Hustler, The (1961)

Hustler, The (1961)

“Eddie, you’re a born loser.”

A young pool hustler (Paul Newman) and his manager (Myron McCormick) arrive in New York so Eddie (Newman) can finally play against a legend in the field, Minnesota Fats (Jackie Gleason). Eddie’s refusal to quit while ahead leads him to lose all his money, and he soon falls for an alcoholic aspiring writer (Piper Laurie) he meets at the bus station, then eventually agrees to work for a manipulative financier (George C. Scott).

Genres, Themes, Actors, and Directors:

  • Con-Artists
  • George C. Scott Films
  • Paul Newman Films
  • Piper Laurie Films
  • Robert Rossen Films
  • Romance

Response to Peary’s Review:
Peary writes that this “powerful adaptation of Walter Tevis’s short story and novel about embittered pool hustler ‘Fast’ Eddie Felson… whose obsession with winning at all costs makes him the ultimate loser” features Paul Newman giving “one of his most emotional performances.” As Peary notes, all four stars — Newman, Laurie, Scott, and Gleason — “give masterful, unforgettable performances, and the dialogue is tough and believable,” but the film ultimately “stands out because of its vivid depiction of the sleazy poolroom milieu,” presented as “a male battleground where one doesn’t win just by pocketing the most balls but by beating an opponent into humiliating submission.” Peary adds that “Rossen shows the importance of body language, of smiling confidently, of talking smoothly, of holding back the sweat — and how important to a player’s style are the various props: pool sticks, liquor, cigarettes, jackets, flowers in the lapel, hats, shades.”

In Alternate Oscars, Peary gives Newman the Best Actor award he was expecting (and deserved). He writes that “as the brash, smart-ass hustler — a combination of a cocky gunslinger and a boxer willing to sell out friends in order to get a title shot — Newman has surprising authority on the screen, using not only a strong voice and that devil’s grin to hold our attention but also a confident pool player’s dramatic and imposing body language.” Thankfully, while “his character is a bundle of energy and anger,” Newman “wisely doesn’t try to overpower the role by acting hyper or using too many mannerisms.” Equally impressive is Laurie, who Peary nominates as one of the Best Actresses of the Year; her troubled, needy, yet distant character seems exactly like someone Eddie might fall for, and her trajectory is tragic indeed. Meanwhile, Scott (in just his third movie role) dominates whenever he’s on screen, perfectly embodying “a rich bastard who likes ‘action'” and “thinks Eddie is a loser… but knows he has talent”; and Gleason is perfectly cast as the “fat man” with impeccable pool skills. Also of note are Eugene Shuftan’s b&w cinematography, Kenyon Hopkins’ jazzy score, Dede Allen’s editing, Harry Horner’s production design, and a smart screenplay. While it’s hard to watch at times, this dark classic remains must-see viewing.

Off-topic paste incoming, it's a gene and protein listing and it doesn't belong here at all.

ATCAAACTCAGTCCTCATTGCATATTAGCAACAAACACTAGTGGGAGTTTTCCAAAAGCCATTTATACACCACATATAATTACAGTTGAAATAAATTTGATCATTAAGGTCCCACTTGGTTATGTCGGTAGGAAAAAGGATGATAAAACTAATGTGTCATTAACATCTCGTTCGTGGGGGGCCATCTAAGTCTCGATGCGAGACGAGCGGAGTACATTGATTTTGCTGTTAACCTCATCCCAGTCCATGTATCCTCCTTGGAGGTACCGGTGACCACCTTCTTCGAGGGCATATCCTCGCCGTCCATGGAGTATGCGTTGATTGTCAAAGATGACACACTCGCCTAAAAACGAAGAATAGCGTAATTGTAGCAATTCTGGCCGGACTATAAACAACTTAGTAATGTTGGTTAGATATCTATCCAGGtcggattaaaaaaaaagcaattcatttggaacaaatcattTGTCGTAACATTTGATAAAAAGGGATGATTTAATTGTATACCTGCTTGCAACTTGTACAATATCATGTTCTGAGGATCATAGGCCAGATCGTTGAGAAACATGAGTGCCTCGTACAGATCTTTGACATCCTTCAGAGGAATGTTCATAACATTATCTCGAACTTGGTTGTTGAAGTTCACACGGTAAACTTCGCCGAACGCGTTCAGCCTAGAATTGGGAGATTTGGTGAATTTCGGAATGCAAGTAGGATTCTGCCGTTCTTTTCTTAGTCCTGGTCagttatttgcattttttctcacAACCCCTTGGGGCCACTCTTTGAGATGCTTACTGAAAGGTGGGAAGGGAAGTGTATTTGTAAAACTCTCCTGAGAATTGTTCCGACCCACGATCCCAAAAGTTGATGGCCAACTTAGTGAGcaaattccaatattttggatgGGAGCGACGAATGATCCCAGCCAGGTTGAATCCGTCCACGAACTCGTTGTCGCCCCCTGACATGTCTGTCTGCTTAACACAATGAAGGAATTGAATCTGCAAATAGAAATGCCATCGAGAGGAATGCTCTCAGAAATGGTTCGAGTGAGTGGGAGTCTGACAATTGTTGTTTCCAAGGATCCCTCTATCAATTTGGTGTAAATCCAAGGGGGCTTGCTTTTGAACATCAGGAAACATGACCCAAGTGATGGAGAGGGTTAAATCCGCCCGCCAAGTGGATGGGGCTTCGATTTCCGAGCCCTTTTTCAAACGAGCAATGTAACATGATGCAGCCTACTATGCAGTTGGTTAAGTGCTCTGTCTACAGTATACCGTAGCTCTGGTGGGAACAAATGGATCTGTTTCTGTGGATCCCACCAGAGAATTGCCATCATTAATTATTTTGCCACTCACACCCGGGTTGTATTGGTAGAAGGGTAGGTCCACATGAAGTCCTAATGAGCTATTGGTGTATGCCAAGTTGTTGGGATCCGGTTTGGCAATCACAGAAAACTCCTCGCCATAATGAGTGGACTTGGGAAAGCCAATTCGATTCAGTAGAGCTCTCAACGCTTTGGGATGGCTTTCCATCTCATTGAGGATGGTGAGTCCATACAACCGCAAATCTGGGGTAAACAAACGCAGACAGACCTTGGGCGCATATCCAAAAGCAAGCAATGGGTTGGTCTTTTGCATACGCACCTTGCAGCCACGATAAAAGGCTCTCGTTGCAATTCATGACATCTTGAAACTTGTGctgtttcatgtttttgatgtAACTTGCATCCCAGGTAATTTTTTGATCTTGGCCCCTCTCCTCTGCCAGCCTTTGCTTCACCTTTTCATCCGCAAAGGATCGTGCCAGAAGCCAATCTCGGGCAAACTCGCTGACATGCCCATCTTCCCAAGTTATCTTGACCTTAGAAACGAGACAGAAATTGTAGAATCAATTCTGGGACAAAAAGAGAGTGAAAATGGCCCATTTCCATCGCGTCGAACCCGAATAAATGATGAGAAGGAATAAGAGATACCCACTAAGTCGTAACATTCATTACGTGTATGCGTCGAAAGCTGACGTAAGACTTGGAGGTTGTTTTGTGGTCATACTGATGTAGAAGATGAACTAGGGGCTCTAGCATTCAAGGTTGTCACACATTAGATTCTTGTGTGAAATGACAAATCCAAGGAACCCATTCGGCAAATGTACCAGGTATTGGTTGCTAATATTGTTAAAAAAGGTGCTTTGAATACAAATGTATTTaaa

Redeeming Qualities and Moments:

  • Paul Newman as Eddie Felson
  • Piper Laurie as Sarah Packard
  • George C. Scott as Bert Gordon
  • Jackie Gleason as Minnesota Fats
  • The intense opening pool sequence between Eddie and Fats
  • Harry Horner’s production design
  • Eugene Shuftan’s cinematography

  • Sydney Carroll and Robert Rossen’s screenplay
  • Dede Allen’s editing
  • Kenyon Hopkins’ jazzy score

Must See?
Yes, as a still-powerful if undeniably bleak classic.


  • Genuine Classic
  • Noteworthy Performance(s)

(Listed in 1001 Movies You Must See Before You Die)


One thought on “Hustler, The (1961)

  1. Must-see, for the performances and Rossen’s direction.

    Though I’m pretty sure I have rewatched this film in the last 5 years, it isn’t one I would want to revisit at the moment for the purpose of a more proper response. (Agreed that it’s bleak.) Nevertheless, film fanatics should see it.

    It’s sort of surprising that Newman had such relatively few stand-out roles in his career and that he is perceived as more of a ‘commercial’ actor. But this is among his stand-out roles.

    His Oscar win for Scorsese’s ‘The Color of Money’ may be seen as either a consolation for not winning for ‘The Hustler’ or even ‘The Verdict’ (in my view, his best performance). But ‘TCOM’ is not particularly a lesser film and Newman’s work in it is solid.

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